Cash-strapped families can't afford to keep their pets

When you think about getting a pet, the number one consideration is probably time. Do you have the energy to walk a dog several times a day? Do you have someone in your neighborhood who can feed the cats while you're traveling? Usually, if a person can handle the time commitment of pet ownership, then it's a pretty easy decision.

Sure, it costs money to own a cat or a dog, but it's nothing compared to a child. Just a few bucks more on each grocery bill for food, litter, and miscellaneous supplies, then a few vet visits here and there -- but these expenses add up, and in an ugly economy, they add up to a heartbreaking truth. Thanks to layoffs, cutbacks, and higher costs, lots of people just can't spare the few extra bucks per week that it costs to own a pet.

Shelters across the United States are seeing a surge of animals that loving owners are forced to surrender because they can't afford to care for them anymore. According to the American Pet Products Association, the average annual cost of owning a dog is around $1,400. Cats are a little cheaper, at $1,000 per year. But finances are tight, and what used to be no big deal can now be an enormous burden. Pet owners with sick animals are more frequently choosing euthanasia over expensive medical treatment, too. Vets and shelter employees say that the people giving up their pets are not irresponsible owners who got in over their heads. They have loved and cared for these animals for years, but suddenly find themselves unable to afford them any longer.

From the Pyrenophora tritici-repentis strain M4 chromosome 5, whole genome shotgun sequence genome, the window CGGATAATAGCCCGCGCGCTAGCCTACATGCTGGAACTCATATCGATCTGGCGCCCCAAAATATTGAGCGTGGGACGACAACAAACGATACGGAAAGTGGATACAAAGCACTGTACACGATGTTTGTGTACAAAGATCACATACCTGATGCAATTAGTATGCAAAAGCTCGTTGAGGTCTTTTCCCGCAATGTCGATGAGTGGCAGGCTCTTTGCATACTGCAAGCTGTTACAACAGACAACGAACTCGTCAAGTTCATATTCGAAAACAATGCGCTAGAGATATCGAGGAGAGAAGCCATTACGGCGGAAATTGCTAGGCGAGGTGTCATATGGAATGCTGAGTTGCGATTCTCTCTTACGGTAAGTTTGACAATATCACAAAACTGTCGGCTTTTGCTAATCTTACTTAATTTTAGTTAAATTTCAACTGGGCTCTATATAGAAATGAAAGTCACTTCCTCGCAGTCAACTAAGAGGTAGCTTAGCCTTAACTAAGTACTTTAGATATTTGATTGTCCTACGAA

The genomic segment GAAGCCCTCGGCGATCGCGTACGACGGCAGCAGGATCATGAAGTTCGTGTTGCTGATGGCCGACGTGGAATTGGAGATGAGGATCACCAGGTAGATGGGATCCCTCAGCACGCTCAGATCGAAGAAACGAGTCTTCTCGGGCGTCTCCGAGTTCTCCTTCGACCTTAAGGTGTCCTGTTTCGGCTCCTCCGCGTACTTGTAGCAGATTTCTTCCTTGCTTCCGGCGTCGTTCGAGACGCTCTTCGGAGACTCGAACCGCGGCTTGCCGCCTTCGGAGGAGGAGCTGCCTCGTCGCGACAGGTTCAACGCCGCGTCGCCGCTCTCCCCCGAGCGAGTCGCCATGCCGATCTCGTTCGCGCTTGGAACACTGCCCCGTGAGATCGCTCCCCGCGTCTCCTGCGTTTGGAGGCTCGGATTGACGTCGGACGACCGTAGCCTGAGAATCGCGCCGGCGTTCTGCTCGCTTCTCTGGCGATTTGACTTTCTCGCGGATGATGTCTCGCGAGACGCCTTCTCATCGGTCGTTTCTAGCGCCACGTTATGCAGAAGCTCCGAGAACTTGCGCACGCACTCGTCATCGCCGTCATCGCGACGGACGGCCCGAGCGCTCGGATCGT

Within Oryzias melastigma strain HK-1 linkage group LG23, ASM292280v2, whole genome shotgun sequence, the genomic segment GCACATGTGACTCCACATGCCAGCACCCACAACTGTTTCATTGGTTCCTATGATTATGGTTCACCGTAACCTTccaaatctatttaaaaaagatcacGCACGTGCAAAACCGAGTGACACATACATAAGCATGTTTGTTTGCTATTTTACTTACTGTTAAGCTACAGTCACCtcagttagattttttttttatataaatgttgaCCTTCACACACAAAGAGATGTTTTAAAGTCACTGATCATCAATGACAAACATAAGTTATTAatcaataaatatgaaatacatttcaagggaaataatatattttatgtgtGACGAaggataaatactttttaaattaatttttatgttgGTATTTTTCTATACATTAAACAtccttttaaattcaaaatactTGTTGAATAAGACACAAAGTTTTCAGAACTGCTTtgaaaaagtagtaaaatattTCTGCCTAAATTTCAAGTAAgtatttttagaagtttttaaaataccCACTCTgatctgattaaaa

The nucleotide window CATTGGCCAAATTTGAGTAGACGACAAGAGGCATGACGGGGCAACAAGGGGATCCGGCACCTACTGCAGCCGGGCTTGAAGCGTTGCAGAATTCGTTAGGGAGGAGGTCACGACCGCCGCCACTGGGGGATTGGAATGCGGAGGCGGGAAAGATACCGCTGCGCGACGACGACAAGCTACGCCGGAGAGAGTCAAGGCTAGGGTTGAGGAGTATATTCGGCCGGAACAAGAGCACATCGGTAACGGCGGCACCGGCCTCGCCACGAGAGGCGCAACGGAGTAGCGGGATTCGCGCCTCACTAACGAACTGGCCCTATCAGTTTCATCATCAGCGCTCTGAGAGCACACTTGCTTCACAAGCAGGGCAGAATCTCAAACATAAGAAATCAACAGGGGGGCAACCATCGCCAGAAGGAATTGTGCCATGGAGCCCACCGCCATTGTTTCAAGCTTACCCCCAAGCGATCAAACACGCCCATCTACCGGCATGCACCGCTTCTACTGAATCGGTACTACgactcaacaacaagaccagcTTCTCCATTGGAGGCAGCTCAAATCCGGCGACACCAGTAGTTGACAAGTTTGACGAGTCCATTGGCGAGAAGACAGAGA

If you are considering adopting a pet, you definitely need to take a good look at your finances first. If you determine that you can afford it comfortably, now is a great time to look for a new furry friend. Shelters are more crowded than ever, full of animals that need good homes.

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